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06 April 2012

Tipsarevic digs deep to keep Serbian hopes alive


MATCH REPORT

By 

  • Clive White

Photo: Srdjan StevanovicJanko Tipsarevic (SRB)

PRAGUE, CZECH REPUBLIC: Assuming the mantle of Serbian No.1, Janko Tipsarevic was not found wanting in the pressurised atmosphere of the O2 Arena in Prague on the opening day of his team’s Davis Cup by BNP Paribas quarterfinal against Czech Republic.

With his team trailing 1-0 after Tomas Berdych had comprehensively thrashed Viktor Troicki and defeat inside two days staring them in the face, Tipsarevic rose to the occasion quite splendidly to square the tie.

Just this week elevated to No. 8 in the world, Tipsarevic showed he could handle the pressure that comes with his new found status, by fending off three match points to beat Radek Stepanek 57 64 64 46 97 in five hours and seven minutes of largely pulsating tennis. For the last two sets it was Davis Cup at its finest as the momentum shifted back and forth, but this is not the view of Tipsarevic.

To the disbelief of a packed press room he described it as “the worst performance of my Davis Cup career”. In time he may think more favourably of it, but an altercation with his opponent at the end of the match may have coloured his view, at least that is the opinion of his captain, Bogdan Obradovic. Three times he was prevented by his own teammates from having further words with Stepanek afterwards.

It was an unfortunately sour finish to what had been a thrilling match for spectators, even if the result was not what the home crowd at the O2 Arena had hoped for. The situation may not have been as daunting as two years ago when these same two players were handed the unenviable task of winning a place in the final, but both men were still subjected to huge pressure, over and above the usual pressure which comes from representing one’s own country.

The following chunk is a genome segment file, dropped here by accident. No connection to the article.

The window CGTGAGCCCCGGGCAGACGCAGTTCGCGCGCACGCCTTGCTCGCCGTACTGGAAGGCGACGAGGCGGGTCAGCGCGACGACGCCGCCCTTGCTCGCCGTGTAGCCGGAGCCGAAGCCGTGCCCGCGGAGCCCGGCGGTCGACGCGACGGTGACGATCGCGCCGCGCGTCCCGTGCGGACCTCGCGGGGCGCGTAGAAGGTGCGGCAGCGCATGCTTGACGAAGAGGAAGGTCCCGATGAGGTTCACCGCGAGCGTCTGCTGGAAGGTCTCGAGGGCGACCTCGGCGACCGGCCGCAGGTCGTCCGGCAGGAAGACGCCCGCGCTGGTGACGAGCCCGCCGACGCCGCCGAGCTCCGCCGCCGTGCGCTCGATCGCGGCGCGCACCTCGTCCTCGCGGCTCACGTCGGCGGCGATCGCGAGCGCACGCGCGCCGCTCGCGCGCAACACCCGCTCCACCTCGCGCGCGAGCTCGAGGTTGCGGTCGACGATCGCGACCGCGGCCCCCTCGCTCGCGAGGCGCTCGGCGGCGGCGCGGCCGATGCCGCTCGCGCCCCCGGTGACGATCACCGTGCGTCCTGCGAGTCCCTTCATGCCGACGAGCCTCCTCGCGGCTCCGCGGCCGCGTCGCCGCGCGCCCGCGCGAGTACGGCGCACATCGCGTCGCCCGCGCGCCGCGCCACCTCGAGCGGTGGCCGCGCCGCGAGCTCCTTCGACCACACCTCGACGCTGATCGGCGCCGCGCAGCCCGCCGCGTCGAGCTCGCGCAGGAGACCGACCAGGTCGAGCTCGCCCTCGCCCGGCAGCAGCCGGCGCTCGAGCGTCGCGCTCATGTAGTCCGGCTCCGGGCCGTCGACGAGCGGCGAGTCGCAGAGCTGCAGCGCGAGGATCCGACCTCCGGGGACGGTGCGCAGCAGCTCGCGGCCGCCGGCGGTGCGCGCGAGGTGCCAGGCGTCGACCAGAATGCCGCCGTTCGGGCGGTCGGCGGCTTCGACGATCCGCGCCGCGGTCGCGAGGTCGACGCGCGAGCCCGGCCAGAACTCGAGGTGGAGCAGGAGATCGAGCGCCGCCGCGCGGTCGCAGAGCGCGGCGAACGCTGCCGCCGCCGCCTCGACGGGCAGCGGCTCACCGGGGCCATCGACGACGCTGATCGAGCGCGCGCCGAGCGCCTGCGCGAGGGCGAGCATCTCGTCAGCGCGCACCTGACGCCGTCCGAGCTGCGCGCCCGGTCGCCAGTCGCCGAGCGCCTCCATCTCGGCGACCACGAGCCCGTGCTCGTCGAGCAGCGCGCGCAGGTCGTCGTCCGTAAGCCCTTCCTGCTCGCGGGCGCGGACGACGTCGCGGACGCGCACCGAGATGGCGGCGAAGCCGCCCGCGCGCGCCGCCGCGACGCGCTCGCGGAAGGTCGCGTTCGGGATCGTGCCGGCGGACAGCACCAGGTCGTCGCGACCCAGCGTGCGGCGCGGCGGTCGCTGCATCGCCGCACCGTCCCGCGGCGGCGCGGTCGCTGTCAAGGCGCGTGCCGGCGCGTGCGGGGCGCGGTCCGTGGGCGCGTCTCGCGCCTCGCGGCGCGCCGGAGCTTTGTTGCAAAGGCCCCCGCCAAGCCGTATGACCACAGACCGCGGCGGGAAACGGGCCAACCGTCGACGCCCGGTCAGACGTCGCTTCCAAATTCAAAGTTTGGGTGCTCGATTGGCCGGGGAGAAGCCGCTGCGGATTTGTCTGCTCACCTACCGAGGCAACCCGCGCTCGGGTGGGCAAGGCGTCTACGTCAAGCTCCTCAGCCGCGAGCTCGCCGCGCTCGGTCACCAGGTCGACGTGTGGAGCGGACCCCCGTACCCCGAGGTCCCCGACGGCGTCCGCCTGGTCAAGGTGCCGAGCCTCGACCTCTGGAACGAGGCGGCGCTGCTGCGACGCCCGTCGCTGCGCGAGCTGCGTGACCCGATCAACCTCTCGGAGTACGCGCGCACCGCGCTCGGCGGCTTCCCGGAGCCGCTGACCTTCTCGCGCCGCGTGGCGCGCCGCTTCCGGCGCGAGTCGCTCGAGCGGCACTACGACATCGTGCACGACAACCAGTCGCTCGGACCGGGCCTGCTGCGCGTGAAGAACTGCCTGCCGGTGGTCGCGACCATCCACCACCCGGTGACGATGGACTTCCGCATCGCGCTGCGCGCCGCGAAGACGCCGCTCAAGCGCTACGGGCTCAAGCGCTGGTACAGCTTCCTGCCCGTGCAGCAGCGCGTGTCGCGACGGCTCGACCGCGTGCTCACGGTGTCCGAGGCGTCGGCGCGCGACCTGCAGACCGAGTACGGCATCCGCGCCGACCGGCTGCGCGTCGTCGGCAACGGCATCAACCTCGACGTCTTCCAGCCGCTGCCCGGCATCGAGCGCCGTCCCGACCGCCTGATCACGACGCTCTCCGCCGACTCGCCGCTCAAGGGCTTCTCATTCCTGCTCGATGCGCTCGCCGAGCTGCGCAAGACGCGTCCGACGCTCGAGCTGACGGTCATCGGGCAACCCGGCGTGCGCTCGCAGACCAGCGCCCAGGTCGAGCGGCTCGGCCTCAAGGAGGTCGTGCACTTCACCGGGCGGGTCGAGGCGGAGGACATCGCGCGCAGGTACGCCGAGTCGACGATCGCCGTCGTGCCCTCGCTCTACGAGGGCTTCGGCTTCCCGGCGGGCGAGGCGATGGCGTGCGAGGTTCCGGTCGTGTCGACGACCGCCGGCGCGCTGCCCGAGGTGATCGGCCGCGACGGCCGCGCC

Stepanek very nearly had his revenge for that straight sets defeat two years ago, but couldn’t quite produce what would have been a famous victory for the 33-year-old, one of many he has managed in this competition.

Even his captain Jaroslav Navratil, on the eve of the tie, had accepted the likelihood that Czech Republic would need to win the doubles to take a lead into the final day. With hindsight he wished that Stepanek had lost more speedily and saved himself for the doubles on Saturday, not to mention another possibly decisive fifth rubber, but Stepanek is too much of a warrior when it comes to Davis Cup to lose meekly.

He had shown great resilience in winning the first set but the loss of the second set initially seemed crucial. If the finishing line then looked a long way off to Stepanek – they had already played for quarter of an hour longer than the first rubber – he certainly didn’t show it.

Ultimately, even with the adrenalin pumped into him by a 12,000 crowd he wasn’t quite able to carry his weary body across the finishing line, Tipsarevic saving one match point at 6-5 down on his own serve and two more a couple of games later.